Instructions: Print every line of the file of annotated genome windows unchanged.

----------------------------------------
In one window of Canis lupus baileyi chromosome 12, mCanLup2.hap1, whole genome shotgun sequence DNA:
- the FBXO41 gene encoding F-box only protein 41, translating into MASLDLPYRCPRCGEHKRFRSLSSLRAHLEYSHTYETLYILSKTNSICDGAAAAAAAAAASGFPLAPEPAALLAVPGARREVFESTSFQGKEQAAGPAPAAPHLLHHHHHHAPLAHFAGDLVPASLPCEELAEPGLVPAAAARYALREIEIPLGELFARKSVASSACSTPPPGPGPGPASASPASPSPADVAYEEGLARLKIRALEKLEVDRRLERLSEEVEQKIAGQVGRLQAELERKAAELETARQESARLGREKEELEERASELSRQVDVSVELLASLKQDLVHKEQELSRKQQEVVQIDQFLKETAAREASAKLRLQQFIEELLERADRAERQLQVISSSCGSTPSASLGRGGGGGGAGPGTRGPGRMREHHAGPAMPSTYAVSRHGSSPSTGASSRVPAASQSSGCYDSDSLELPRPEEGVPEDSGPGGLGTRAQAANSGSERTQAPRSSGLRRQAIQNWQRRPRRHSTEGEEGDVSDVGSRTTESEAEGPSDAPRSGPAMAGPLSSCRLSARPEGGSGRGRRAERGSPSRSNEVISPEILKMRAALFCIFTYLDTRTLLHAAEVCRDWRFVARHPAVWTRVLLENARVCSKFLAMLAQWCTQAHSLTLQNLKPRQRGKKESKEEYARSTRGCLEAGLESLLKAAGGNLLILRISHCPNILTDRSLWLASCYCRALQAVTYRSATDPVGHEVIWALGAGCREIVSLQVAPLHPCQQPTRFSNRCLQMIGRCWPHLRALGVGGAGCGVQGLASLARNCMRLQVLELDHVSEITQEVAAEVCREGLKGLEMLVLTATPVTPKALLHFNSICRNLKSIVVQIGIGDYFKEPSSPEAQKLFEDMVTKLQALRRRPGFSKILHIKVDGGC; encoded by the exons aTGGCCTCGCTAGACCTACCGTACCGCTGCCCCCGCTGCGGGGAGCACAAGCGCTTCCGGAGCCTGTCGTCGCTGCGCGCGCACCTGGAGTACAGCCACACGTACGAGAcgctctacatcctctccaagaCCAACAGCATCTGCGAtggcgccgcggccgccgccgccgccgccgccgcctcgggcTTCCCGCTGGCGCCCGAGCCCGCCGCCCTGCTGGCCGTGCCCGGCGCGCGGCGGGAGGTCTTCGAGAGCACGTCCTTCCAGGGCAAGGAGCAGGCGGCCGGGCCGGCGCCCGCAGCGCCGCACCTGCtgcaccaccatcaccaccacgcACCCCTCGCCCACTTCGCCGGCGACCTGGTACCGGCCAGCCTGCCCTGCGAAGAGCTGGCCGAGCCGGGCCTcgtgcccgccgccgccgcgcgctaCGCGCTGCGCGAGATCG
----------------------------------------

In one window of Canis lupus baileyi chromosome 12, mCanLup2.hap1, whole genome shotgun sequence DNA:
- the FBXO41 gene encoding F-box only protein 41, translating into MASLDLPYRCPRCGEHKRFRSLSSLRAHLEYSHTYETLYILSKTNSICDGAAAAAAAAAASGFPLAPEPAALLAVPGARREVFESTSFQGKEQAAGPAPAAPHLLHHHHHHAPLAHFAGDLVPASLPCEELAEPGLVPAAAARYALREIEIPLGELFARKSVASSACSTPPPGPGPGPASASPASPSPADVAYEEGLARLKIRALEKLEVDRRLERLSEEVEQKIAGQVGRLQAELERKAAELETARQESARLGREKEELEERASELSRQVDVSVELLASLKQDLVHKEQELSRKQQEVVQIDQFLKETAAREASAKLRLQQFIEELLERADRAERQLQVISSSCGSTPSASLGRGGGGGGAGPGTRGPGRMREHHAGPAMPSTYAVSRHGSSPSTGASSRVPAASQSSGCYDSDSLELPRPEEGVPEDSGPGGLGTRAQAANSGSERTQAPRSSGLRRQAIQNWQRRPRRHSTEGEEGDVSDVGSRTTESEAEGPSDAPRSGPAMAGPLSSCRLSARPEGGSGRGRRAERGSPSRSNEVISPEILKMRAALFCIFTYLDTRTLLHAAEVCRDWRFVARHPAVWTRVLLENARVCSKFLAMLAQWCTQAHSLTLQNLKPRQRGKKESKEEYARSTRGCLEAGLESLLKAAGGNLLILRISHCPNILTDRSLWLASCYCRALQAVTYRSATDPVGHEVIWALGAGCREIVSLQVAPLHPCQQPTRFSNRCLQMIGRCWPHLRALGVGGAGCGVQGLASLARNCMRLQVLELDHVSEITQEVAAEVCREGLKGLEMLVLTATPVTPKALLHFNSICRNLKSIVVQIGIGDYFKEPSSPEAQKLFEDMVTKLQALRRRPGFSKILHIKVDGGC; encoded by the exons aTGGCCTCGCTAGACCTACCGTACCGCTGCCCCCGCTGCGGGGAGCACAAGCGCTTCCGGAGCCTGTCGTCGCTGCGCGCGCACCTGGAGTACAGCCACACGTACGAGAcgctctacatcctctccaagaCCAACAGCATCTGCGAtggcgccgcggccgccgccgccgccgccgccgcctcgggcTTCCCGCTGGCGCCCGAGCCCGCCGCCCTGCTGGCCGTGCCCGGCGCGCGGCGGGAGGTCTTCGAGAGCACGTCCTTCCAGGGCAAGGAGCAGGCGGCCGGGCCGGCGCCCGCAGCGCCGCACCTGCtgcaccaccatcaccaccacgcACCCCTCGCCCACTTCGCCGGCGACCTGGTACCGGCCAGCCTGCCCTGCGAAGAGCTGGCCGAGCCGGGCCTcgtgcccgccgccgccgcgcgctaCGCGCTGCGCGAGATCG